One thing we all can agree on is that the essence of a great content strategy is about producing quality content and distributing it to the right, most passionate audience. Following are six must-haves:
Truth No. 1: Be Clear About Your End Game
You must have a clearly defined goal/KPI: What is the purpose of this content? I like to say that content usually fits into one of two camps online: news you can use or a time-waster – something that is entertaining and inspiring. Are you simply trying to evoke an emotion or engender a connection? Or, are you trying to provide value as a thought leader with actionable information?
Truth No. 2: Speak Differently to Your Audience Than Everyone Else Does
Voice, tone, cadence, themes must be consistently articulated throughout the program. At my company we take the brands we work with through a rigorous “editorial brief” process, collaborating with them to define the personality of the content. We make sure that the content being produced is completely keeping with the voice, look, and feel of the brand. Finally, white space – if there is any, grab it.
Truth No. 3: Showing Up Is 90 Percent of the Challenge
In my mind, there is no dabbling in content. Be part of the conversation. Listen but be prepared to talk and keep the conversation going. It is fruitless to do one-off content programs that dip in and out of certain audiences on a given subject matter and then disappear. Commit. Be always on or don’t play.
Truth No. 4: Assemble a Great Team
Impassioned authors/influencers will deliver that all-important element of authenticity. Work with authors over a sustained period of time and get them excited/energized about the brand’s goals. A loyal band of influencers will establish you as a thought leader in a certain category as these people put their names next to yours and amplify the content through their own social graphs.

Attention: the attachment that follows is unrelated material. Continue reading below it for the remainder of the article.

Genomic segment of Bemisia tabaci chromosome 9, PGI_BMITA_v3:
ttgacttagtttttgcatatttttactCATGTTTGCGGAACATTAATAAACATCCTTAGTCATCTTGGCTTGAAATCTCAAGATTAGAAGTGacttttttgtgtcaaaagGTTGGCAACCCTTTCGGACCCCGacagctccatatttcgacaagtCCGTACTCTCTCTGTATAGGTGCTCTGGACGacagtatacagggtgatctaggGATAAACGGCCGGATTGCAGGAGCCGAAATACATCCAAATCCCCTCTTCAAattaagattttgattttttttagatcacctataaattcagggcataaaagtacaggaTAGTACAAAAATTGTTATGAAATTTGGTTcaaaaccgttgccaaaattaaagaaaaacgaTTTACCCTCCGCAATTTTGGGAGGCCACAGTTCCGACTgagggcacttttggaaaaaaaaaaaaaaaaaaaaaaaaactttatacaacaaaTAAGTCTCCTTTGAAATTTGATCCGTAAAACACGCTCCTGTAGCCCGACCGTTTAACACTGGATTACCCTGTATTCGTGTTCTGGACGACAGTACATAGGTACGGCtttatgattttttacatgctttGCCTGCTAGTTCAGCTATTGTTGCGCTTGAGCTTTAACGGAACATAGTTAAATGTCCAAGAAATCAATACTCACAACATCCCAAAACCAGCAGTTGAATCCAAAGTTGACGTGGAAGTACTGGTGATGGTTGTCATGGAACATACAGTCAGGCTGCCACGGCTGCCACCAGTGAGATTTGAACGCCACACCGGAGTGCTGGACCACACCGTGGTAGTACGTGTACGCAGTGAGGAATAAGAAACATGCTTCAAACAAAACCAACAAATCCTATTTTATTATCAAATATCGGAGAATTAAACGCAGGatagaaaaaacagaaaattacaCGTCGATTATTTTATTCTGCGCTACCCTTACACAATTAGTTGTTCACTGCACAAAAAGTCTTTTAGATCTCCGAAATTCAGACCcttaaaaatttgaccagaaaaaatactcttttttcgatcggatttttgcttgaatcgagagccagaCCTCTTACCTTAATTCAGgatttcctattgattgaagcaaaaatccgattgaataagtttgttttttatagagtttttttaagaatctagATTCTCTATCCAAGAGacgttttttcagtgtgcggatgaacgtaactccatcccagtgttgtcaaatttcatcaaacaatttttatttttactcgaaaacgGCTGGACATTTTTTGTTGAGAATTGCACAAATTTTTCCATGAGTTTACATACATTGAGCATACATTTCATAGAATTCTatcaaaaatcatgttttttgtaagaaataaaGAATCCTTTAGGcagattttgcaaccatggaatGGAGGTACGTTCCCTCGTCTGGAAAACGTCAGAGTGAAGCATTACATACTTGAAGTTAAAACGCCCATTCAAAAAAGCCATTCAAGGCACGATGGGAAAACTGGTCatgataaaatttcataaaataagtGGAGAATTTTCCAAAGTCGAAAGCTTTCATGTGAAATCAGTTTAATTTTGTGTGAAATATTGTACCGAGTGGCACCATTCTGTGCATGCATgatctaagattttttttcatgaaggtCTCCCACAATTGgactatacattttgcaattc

Truth No. 5: Be Nimble and Lean Into Strengths Discovered Along the Way
The best content strategy is one that is dynamic and changes as you test and learn. Don’t be too rigid, and make sure all key stakeholders understand that the magic sometimes is in the doing. Toss out what isn’t working quickly and capitalize on themes that the audience seems to be rewarding through expressions (sharing and commenting, for example) instead of just impressions (in and out, a bigger churn). A more qualified audience is always a good thing.
Truth No. 6: Repeat After Me, “Editorial Is Not Neat and Tidy”
You just can’t measure editorial the way you want to. You can’t measure the efficacy of each piece and expect to find the winning formula. As much as marketers try to find the answers in measuring the performance of each piece of content, it is the entire body of work that needs to be examined. There will be some months when you strike it rich and others that fall flat. Certain authors are better than others at delivering winners but not to a certainty. There was a great piece in The Atlantic by Alexis Madrigal called “A Day in the Life of a Digital Editor, 2013.”
One quote toward the end expresses this idea well:
“…looking at the numbers teaches you about the social reality of the Internet. In a very real sense, unless you look at the numbers, you do not know what (the dynamic sociotechnical space that is) the Internet looks like. Your view lets you see its boulevards and parks, but it is like a photograph from the 1850s when the exposure times were too long to capture moving people. Your Paris is empty.
OK, sorry, I will wipe the spittle off my screen now.”
Finally, some advice: trust your readers (they’ll do the right thing if you do).
Image on home page via Shutterstock.
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